How to Get a Dog to Stop Barking
Barking is a very natural dog behavior, and eliminating it altogether is a losing battle. There are a few key skills/exercises you can do to try to manage the barking though. I find the most effective strategy is teaching the “quiet” command.
Teaching the “Quiet” command
When someone comes to the door or passes by your property, allow your dog to bark a couple times and then firmly say “Quiet.” Gently hold her muzzle closed and repeat “Quiet.” Release her, step away, and call her with a hand target. Have her sit and give her a treat. If she stays beside you and remains quiet, continue to give her treats for the next few minutes, until whatever triggered her barking is gone. If she starts right back in with the barking, just repeat the exercise.
If you’d rather not hold her muzzle, or you feel this might cause her too much anxiety, you can instead allow her a few barks and then firmly give the “Quiet” command and offer her a high value treat to quiet her down. After repeating this exercise many times and over the course of a few days, your dog will start to understand what the cue means and you can start increasing the length of time between when you give the verbal cue “quiet” and when she receives the treat.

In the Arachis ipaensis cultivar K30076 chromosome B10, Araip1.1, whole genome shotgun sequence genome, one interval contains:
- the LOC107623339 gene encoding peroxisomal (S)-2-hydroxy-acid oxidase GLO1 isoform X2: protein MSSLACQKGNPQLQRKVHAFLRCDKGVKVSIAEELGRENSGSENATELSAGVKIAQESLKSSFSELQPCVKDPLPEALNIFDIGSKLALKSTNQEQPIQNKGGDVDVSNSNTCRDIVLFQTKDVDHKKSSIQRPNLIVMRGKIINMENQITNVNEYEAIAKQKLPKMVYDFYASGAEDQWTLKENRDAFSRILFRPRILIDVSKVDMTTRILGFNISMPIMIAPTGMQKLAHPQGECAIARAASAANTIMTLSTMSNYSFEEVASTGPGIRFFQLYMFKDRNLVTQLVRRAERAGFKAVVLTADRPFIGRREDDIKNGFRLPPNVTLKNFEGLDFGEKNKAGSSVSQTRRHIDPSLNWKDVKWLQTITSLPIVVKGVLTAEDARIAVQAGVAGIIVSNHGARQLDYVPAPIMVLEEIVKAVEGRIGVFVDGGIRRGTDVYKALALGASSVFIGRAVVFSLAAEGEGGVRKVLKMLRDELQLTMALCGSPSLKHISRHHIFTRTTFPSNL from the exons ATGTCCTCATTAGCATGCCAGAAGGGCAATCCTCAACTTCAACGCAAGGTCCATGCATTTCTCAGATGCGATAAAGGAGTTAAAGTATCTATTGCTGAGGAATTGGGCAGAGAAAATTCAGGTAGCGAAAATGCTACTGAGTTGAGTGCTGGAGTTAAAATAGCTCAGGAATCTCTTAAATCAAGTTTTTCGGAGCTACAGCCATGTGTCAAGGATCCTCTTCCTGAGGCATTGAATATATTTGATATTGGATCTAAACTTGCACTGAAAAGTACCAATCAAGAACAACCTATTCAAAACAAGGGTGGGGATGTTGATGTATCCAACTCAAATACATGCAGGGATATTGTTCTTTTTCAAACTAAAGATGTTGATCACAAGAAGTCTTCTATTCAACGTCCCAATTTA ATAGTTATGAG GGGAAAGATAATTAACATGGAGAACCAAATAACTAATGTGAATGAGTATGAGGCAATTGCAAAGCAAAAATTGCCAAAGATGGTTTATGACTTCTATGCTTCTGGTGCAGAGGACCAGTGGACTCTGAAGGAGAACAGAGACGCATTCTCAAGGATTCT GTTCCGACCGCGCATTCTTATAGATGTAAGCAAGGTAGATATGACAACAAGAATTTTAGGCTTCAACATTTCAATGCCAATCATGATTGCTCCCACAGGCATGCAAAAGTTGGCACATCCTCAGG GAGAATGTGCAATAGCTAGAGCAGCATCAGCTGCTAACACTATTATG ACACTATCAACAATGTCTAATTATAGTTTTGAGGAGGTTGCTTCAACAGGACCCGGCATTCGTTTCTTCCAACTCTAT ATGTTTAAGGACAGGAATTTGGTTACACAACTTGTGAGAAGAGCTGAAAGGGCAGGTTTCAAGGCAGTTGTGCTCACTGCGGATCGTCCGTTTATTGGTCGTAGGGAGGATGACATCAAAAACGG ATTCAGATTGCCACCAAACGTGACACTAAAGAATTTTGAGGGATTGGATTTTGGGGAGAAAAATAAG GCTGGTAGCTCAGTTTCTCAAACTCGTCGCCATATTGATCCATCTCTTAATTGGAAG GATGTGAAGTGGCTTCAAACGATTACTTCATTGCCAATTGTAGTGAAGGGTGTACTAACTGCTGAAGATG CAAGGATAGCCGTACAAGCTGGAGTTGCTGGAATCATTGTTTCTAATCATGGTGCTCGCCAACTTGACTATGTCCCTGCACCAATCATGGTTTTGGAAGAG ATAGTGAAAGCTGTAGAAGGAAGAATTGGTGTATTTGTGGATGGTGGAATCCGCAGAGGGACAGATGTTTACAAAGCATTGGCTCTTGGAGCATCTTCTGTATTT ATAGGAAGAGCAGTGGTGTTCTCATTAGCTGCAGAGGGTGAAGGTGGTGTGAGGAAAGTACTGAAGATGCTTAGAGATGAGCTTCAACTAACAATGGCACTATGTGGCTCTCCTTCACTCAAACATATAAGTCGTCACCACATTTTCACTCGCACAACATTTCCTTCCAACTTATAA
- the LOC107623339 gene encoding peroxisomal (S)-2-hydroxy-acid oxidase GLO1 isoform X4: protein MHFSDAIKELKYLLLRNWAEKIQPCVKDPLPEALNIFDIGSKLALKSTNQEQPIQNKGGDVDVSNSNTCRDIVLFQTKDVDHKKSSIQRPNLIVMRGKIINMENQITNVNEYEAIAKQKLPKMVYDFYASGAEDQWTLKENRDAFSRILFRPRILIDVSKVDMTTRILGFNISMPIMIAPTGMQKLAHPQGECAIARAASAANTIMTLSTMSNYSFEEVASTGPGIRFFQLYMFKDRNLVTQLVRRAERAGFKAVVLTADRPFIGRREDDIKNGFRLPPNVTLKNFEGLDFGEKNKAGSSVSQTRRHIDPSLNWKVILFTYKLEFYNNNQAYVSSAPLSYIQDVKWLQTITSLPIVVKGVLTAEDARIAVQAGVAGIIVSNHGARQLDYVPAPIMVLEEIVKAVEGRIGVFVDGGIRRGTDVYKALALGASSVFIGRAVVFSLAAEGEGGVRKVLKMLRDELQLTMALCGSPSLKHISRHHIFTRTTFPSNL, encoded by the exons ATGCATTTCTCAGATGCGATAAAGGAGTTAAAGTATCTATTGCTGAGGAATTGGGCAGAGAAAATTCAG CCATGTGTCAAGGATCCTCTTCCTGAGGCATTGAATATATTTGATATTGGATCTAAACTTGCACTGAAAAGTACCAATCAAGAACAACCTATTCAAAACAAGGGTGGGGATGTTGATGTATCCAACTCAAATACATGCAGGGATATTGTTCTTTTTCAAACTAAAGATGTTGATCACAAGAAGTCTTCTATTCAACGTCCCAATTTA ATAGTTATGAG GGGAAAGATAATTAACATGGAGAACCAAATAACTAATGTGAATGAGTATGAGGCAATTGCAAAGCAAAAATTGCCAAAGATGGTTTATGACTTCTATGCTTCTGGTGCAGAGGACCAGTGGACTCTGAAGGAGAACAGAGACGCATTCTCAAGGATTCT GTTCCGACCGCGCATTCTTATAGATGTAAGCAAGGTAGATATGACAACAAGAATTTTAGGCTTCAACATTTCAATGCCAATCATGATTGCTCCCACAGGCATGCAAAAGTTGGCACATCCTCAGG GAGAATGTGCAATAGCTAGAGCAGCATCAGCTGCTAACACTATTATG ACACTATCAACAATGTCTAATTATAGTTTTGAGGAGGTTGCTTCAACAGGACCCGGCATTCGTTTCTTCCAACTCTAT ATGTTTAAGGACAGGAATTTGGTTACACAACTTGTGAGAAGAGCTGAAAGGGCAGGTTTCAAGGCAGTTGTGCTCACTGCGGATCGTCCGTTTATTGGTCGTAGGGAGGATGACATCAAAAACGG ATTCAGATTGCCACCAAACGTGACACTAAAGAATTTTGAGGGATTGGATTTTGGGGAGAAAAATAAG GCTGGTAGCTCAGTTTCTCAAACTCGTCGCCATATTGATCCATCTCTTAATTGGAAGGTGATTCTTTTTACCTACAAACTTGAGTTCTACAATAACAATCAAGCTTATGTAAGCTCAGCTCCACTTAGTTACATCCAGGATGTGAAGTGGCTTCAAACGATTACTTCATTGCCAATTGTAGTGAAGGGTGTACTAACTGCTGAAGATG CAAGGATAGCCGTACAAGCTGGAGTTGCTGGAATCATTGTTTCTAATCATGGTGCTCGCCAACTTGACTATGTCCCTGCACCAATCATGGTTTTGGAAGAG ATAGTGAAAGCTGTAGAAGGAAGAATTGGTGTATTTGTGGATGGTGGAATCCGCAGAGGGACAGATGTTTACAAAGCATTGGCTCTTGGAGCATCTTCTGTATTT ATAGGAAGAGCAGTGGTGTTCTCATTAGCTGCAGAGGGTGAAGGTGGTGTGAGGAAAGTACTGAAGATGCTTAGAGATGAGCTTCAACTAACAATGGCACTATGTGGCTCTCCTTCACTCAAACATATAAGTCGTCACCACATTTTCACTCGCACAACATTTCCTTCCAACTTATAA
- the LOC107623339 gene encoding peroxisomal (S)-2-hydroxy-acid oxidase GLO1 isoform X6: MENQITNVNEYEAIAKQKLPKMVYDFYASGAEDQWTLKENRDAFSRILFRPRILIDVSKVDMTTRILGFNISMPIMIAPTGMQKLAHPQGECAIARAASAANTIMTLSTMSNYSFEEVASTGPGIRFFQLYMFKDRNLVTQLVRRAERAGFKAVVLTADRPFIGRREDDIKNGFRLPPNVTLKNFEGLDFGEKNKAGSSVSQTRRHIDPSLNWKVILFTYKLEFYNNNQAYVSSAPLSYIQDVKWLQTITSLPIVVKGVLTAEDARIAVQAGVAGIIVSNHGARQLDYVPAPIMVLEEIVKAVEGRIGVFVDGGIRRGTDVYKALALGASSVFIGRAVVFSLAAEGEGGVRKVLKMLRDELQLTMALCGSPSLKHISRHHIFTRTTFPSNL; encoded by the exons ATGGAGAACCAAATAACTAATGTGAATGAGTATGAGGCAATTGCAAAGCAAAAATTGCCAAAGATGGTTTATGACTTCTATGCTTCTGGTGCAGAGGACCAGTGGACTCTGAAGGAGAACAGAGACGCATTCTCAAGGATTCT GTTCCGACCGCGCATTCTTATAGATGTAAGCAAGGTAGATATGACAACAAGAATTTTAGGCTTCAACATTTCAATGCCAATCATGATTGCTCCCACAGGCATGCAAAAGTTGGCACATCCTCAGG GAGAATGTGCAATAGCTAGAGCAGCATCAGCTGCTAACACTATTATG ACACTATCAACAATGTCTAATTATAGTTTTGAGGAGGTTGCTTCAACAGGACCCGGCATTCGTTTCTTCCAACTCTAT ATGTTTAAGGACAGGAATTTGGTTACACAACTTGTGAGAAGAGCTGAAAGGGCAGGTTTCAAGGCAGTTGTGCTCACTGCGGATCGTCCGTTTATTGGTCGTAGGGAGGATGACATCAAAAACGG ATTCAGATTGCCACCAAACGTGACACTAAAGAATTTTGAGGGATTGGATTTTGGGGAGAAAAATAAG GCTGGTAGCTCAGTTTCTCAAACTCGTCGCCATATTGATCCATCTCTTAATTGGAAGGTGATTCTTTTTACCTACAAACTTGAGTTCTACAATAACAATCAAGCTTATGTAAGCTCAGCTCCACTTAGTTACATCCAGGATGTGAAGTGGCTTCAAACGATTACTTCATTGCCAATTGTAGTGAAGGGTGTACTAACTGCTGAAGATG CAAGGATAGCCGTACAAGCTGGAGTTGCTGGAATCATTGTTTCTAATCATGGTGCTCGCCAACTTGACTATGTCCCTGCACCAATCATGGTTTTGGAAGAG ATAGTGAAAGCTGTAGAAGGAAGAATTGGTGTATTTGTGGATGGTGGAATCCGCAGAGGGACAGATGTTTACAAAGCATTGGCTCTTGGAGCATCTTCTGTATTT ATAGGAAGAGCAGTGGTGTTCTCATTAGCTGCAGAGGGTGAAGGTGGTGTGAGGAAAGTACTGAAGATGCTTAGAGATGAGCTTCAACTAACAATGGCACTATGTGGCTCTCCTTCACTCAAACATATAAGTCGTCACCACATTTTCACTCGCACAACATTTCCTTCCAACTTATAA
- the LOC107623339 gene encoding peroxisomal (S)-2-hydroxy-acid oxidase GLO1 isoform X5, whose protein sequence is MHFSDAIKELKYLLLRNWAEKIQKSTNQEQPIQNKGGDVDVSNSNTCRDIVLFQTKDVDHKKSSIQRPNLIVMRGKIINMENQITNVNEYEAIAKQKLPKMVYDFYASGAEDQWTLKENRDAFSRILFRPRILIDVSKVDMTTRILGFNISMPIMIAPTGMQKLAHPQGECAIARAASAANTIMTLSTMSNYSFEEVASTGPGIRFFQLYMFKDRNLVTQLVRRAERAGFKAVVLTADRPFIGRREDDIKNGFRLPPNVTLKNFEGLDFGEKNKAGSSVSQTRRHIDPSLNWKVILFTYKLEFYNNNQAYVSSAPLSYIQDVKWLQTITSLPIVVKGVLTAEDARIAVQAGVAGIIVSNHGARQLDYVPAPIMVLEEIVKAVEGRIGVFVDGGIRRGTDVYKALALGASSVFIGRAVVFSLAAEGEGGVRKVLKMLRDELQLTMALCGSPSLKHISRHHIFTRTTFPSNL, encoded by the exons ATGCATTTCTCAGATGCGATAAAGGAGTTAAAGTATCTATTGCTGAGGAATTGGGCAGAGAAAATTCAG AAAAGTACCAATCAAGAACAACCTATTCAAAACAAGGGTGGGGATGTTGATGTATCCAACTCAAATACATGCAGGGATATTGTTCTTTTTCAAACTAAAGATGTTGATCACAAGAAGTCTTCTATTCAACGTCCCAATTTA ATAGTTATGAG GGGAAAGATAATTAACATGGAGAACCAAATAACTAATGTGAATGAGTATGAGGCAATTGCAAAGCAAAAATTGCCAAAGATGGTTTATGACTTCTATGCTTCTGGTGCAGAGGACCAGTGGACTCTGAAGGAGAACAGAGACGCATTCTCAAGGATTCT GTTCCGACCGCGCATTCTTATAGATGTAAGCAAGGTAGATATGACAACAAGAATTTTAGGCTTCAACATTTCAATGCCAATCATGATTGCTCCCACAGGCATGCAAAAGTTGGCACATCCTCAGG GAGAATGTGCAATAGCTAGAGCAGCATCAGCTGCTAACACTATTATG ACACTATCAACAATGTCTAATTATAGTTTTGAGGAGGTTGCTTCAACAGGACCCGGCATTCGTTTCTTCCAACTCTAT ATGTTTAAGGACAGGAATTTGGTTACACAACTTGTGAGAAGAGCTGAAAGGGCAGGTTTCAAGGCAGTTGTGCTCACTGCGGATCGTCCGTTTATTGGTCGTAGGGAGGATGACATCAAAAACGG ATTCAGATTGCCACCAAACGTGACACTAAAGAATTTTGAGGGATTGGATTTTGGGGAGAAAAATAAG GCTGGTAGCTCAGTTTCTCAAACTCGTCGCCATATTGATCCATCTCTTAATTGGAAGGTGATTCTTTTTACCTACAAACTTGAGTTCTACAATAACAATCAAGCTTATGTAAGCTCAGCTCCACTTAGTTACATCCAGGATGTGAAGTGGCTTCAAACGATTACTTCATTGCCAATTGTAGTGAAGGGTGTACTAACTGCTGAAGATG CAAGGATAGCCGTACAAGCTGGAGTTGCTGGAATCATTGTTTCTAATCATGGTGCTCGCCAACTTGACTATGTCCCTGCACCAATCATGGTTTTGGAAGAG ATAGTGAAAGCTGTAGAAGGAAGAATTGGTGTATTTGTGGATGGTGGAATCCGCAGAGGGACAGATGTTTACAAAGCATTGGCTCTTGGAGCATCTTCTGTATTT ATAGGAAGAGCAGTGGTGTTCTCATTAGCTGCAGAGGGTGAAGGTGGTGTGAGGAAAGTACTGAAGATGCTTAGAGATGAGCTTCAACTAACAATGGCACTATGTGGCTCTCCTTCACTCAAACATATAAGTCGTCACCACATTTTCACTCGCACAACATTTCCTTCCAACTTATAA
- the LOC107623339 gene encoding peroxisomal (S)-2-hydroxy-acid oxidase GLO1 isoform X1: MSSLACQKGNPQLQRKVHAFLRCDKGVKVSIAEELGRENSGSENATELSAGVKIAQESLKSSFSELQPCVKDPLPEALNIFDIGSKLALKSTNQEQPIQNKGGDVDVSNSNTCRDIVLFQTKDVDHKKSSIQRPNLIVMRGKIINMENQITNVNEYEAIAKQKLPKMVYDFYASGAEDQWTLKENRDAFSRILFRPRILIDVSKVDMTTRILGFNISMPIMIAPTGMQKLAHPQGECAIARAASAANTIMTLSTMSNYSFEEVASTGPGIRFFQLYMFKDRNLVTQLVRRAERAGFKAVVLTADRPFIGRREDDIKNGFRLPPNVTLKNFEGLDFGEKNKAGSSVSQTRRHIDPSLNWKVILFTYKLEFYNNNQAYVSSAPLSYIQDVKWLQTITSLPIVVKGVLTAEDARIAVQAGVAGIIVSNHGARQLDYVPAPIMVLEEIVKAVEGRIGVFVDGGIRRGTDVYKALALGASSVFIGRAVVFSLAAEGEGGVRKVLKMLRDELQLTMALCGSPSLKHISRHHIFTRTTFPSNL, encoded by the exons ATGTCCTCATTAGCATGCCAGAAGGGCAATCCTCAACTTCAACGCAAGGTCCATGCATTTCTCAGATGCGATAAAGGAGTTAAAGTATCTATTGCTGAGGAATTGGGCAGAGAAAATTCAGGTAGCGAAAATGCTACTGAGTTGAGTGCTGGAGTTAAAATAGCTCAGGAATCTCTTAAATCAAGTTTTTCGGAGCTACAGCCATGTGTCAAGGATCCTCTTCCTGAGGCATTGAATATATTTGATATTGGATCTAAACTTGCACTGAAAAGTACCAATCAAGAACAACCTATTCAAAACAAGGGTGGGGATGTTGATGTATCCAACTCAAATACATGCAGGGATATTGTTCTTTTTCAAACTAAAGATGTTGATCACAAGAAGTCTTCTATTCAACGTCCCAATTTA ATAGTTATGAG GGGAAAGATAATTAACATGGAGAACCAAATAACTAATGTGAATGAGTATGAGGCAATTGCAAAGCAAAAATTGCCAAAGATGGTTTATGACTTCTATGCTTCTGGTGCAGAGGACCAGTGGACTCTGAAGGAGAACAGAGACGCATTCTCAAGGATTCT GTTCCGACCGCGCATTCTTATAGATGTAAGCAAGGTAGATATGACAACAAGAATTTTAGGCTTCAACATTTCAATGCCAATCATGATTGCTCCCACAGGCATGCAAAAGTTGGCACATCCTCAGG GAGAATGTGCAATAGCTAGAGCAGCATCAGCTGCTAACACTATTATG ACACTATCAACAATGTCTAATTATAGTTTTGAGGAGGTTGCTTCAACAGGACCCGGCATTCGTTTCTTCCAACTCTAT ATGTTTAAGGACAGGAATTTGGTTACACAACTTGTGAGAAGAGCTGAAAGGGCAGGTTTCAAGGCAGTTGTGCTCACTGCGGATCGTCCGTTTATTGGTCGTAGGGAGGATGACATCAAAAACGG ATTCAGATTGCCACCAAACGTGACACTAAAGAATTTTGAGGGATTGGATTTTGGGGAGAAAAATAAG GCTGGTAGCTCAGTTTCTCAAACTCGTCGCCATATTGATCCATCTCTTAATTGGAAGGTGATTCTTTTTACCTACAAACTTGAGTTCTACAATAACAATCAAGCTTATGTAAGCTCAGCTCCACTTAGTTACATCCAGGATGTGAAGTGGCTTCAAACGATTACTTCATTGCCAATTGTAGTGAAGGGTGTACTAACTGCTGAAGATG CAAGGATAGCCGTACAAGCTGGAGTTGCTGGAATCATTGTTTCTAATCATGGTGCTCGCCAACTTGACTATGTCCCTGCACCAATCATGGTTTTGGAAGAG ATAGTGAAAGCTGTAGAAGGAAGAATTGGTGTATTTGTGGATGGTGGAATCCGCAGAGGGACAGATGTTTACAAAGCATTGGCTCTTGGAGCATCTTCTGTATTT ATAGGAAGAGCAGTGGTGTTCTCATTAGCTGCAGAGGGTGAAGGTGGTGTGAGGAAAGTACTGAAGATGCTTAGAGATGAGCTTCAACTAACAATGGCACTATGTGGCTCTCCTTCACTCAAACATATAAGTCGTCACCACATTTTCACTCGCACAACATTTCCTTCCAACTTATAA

If after 10-20 attempts you’re not finding success, you can try another strategy. Again, allow your dog to bark a couple times before giving the “quiet” command – and then immediately create a loud noise, a ruckus (I like to use an empty water bottle with some pebbles, or a tin can with pennies in it). The loud noise should startle her and get her to stop barking. Call her to you with a hand target and have her sit and give her a treat. Like in the previous techniques, if she stays beside you and remains quiet you can continue giving her treats until the trigger is gone. If she goes back to barking, repeat the steps above.